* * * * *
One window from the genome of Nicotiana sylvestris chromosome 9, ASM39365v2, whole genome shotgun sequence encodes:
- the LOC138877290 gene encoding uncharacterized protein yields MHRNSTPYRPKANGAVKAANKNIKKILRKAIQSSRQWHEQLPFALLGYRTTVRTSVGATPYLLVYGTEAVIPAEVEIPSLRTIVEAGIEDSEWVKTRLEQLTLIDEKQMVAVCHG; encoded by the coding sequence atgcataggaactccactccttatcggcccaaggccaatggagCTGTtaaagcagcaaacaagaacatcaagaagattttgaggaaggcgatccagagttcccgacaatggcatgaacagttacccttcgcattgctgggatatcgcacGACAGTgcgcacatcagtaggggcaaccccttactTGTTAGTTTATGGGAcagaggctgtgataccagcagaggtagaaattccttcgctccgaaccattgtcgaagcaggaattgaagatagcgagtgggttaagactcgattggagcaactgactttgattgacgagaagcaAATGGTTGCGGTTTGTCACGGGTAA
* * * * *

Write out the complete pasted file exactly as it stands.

One window from the genome of Nicotiana sylvestris chromosome 9, ASM39365v2, whole genome shotgun sequence encodes:
- the LOC138877290 gene encoding uncharacterized protein yields MHRNSTPYRPKANGAVKAANKNIKKILRKAIQSSRQWHEQLPFALLGYRTTVRTSVGATPYLLVYGTEAVIPAEVEIPSLRTIVEAGIEDSEWVKTRLEQLTLIDEKQMVAVCHG; encoded by the coding sequence atgcataggaactccactccttatcggcccaaggccaatggagCTGTtaaagcagcaaacaagaacatcaagaagattttgaggaaggcgatccagagttcccgacaatggcatgaacagttacccttcgcattgctgggatatcgcacGACAGTgcgcacatcagtaggggcaaccccttactTGTTAGTTTATGGGAcagaggctgtgataccagcagaggtagaaattccttcgctccgaaccattgtcgaagcaggaattgaagatagcgagtgggttaagactcgattggagcaactgactttgattgacgagaagcaAATGGTTGCGGTTTGTCACGGGTAA